You’re probably a jack-of-all-trades to some extent. Everyone has his or her actual job description, but how often do you actually stick to that? Or even if you do stick to your job description, have your responsibilities expanded to the point that you simply cannot do everything on your plate?
What happens when you have so much to do, you simply can’t? And then you drop the ball…
I know there are a lot of you who feel that way. The church tech industry isn’t always the healthiest of work environments. You feel like you don’t have enough space on your plate to put everything or your “food” is getting all mixed together and you wish you could separate things. Regardless, there will always be more than you can handle.
So, how do you deal with those times when you just can’t keep your head above water? Here are a few things I’m doing to help myself improve how I handle these situations:
Whose Fault is It?
First, ask yourself, is this my fault? Did you overcommit or over promise? Did you underestimate the time needed to get something done or under deliver? If you can’t make it happen in the timeframe requested, you probably should have better evaluated the scope of the project before agreeing to it. If, after you’ve done that, you still can’t make it happen, the best response may be “no” and follow up with reasons why you can’t complete it in the desired time frame. This is difficult when it’s part of your job description, but it can be done. If you’ve already failed, then it’s your responsibility to make it right in any way you can.
Secondly, don’t be afraid to ask for help or backup from your team. They already have the skills to help you. Sometimes, we feel like we need to do things ourselves when we simply don’t need to. Sometimes, it’s a pride issue, a feeling of ownership that becomes unhealthy, or maybe determination that has become unhealthy. But, we all need help sometimes and if there’s someone who can help you, it might be time to humble yourself and ask.[quote]Don’t be afraid to ask for help or backup from your team.[/quote]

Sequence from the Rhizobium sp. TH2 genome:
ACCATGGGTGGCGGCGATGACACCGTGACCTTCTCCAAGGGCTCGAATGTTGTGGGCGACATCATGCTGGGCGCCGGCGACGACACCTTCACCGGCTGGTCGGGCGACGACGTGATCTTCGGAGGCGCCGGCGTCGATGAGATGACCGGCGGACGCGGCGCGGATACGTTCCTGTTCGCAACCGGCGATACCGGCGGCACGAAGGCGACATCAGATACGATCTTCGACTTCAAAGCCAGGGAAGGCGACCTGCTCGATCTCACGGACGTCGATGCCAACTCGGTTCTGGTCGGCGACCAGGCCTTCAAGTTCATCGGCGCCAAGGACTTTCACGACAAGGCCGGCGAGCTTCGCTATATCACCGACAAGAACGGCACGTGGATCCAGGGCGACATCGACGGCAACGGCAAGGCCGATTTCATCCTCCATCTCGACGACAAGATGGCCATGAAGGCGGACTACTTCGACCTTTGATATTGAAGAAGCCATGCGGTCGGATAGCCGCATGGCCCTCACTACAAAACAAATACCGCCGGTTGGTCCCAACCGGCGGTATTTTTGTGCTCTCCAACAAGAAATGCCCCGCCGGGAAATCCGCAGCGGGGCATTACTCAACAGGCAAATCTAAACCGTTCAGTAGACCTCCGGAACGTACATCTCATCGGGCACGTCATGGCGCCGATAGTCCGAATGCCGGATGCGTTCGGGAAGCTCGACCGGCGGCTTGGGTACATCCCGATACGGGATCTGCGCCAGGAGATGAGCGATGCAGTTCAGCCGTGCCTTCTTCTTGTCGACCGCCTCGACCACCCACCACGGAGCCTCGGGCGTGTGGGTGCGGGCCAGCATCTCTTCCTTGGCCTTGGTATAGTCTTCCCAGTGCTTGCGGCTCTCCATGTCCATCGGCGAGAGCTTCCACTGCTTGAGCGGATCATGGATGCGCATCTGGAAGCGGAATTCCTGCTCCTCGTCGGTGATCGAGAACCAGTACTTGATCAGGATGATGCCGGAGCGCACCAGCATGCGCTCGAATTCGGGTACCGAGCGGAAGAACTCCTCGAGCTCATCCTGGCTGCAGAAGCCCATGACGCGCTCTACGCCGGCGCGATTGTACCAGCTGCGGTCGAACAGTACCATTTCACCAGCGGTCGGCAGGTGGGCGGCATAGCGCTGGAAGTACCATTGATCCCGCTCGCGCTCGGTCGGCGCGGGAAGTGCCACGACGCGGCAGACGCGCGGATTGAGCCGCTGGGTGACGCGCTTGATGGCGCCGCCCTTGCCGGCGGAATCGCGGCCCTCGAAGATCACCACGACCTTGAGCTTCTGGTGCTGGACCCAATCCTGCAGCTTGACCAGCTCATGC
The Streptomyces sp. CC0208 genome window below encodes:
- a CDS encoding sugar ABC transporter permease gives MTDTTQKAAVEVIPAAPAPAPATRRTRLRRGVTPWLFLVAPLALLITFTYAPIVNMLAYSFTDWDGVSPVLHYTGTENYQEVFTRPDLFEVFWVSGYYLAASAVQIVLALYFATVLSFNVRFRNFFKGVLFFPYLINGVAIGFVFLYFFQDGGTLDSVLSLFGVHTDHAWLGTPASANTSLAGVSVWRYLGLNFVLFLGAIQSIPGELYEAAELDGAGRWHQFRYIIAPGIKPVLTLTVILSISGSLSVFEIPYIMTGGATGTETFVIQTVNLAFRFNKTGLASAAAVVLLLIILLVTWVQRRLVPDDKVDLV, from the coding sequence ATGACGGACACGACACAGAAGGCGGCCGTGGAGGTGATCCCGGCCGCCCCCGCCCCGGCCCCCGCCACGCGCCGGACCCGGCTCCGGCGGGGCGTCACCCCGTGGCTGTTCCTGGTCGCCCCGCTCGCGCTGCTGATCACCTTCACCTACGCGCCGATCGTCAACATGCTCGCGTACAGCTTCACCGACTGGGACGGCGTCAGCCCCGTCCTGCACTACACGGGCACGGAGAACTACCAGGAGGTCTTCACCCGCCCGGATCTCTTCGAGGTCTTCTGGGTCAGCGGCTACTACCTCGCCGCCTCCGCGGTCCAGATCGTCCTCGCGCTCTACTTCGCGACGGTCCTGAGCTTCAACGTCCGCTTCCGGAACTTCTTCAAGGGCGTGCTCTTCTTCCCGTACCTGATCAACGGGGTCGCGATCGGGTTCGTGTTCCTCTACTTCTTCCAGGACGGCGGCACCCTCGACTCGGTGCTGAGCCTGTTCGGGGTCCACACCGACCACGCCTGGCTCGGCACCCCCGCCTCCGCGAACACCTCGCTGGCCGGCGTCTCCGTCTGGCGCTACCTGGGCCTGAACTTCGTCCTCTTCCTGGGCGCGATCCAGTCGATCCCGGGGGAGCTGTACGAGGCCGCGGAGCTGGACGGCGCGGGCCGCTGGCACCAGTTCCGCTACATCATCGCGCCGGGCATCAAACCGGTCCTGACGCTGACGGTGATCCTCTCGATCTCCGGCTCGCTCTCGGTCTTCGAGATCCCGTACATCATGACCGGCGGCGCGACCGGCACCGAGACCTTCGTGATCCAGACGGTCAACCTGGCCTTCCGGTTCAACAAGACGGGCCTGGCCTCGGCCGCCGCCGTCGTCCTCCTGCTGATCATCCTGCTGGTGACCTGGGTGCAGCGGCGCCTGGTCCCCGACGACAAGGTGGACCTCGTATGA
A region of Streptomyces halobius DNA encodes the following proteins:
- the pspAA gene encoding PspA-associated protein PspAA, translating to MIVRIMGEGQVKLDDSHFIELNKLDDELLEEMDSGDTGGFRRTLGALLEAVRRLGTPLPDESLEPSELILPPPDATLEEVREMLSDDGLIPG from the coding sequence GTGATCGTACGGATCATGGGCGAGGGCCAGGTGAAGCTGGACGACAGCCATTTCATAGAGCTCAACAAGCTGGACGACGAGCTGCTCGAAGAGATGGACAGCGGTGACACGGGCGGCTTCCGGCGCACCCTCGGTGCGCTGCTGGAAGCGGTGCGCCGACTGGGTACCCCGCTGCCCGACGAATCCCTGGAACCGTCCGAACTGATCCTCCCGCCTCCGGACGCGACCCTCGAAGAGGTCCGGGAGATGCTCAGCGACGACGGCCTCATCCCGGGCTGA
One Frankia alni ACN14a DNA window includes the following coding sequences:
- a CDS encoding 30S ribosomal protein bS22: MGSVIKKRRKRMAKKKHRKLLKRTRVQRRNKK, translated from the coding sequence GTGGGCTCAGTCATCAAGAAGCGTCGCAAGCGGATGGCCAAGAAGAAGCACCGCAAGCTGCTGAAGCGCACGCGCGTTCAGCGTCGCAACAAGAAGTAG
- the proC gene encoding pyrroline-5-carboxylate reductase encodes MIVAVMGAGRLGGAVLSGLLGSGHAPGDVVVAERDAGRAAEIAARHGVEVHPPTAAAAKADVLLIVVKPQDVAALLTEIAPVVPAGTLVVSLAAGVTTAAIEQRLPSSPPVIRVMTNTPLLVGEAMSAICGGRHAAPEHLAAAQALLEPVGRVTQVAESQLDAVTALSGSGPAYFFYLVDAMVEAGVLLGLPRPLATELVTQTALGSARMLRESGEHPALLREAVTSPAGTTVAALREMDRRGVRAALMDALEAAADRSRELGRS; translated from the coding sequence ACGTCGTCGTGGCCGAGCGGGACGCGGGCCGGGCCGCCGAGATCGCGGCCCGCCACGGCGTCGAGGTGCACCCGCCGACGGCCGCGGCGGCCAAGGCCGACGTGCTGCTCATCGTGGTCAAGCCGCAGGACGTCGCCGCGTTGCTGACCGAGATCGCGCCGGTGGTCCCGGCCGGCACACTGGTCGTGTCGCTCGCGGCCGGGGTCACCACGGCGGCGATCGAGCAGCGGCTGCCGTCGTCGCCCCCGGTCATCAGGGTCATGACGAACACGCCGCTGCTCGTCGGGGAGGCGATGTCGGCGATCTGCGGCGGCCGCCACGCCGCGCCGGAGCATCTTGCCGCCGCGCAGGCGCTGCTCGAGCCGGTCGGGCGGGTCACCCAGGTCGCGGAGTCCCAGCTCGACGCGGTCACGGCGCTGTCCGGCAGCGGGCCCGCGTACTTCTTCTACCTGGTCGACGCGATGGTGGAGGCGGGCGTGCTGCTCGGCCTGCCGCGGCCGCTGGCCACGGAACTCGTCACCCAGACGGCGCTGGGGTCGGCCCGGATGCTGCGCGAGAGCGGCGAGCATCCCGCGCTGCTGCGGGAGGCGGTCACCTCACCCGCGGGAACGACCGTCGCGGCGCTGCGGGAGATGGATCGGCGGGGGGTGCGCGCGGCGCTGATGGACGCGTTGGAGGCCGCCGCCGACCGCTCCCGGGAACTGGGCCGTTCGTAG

I also recently heard someone talking about how you have something to learn from each and every person you come in contact with. By asking someone else for help, you humble yourself and open up to learn and grow by interacting with someone else.
Lastly, if the things pile on faster than you can handle, and no one else but you can do that work, then you will need to work strategically to set yourself up to take that work load. Maybe consider praying for guidance and that God would lead you to someone who you can disciple and help grow into a high level contributing member of your team and ministry. I can’t stress this enough.
Years ago, I felt a calling from the Lord on my heart to be in technical ministries. I had no idea how to bridge the gap from where I was to where I wanted to be. I wasn’t even sure what skills I needed to be successful, but I made myself available and reached out when any opportunities presented themselves. God eventually opened a door that took me further then I expected in a short amount of time. It’s definitely not because I was great, experienced, or even close to qualified. It was because there were key people God ordained to enter my life at the right time that would change the course of my life for His purposes and calling. Since that happened to me, I personally feel determined to make myself open and available in the same way. You can’t do it on your own; you have the opportunity to set yourself up for success. But more importantly, you get the privilege to set someone else up for success in life and ministry as well. It helps you take your personal work agenda and combine it with a kingdom-based agenda.
It may be difficult to handle everything on your plate. It isn’t an easy problem to work through. Just make sure that at the end of the day, you’re still doing your best to follow and execute the call of God on your life in the best way that you can.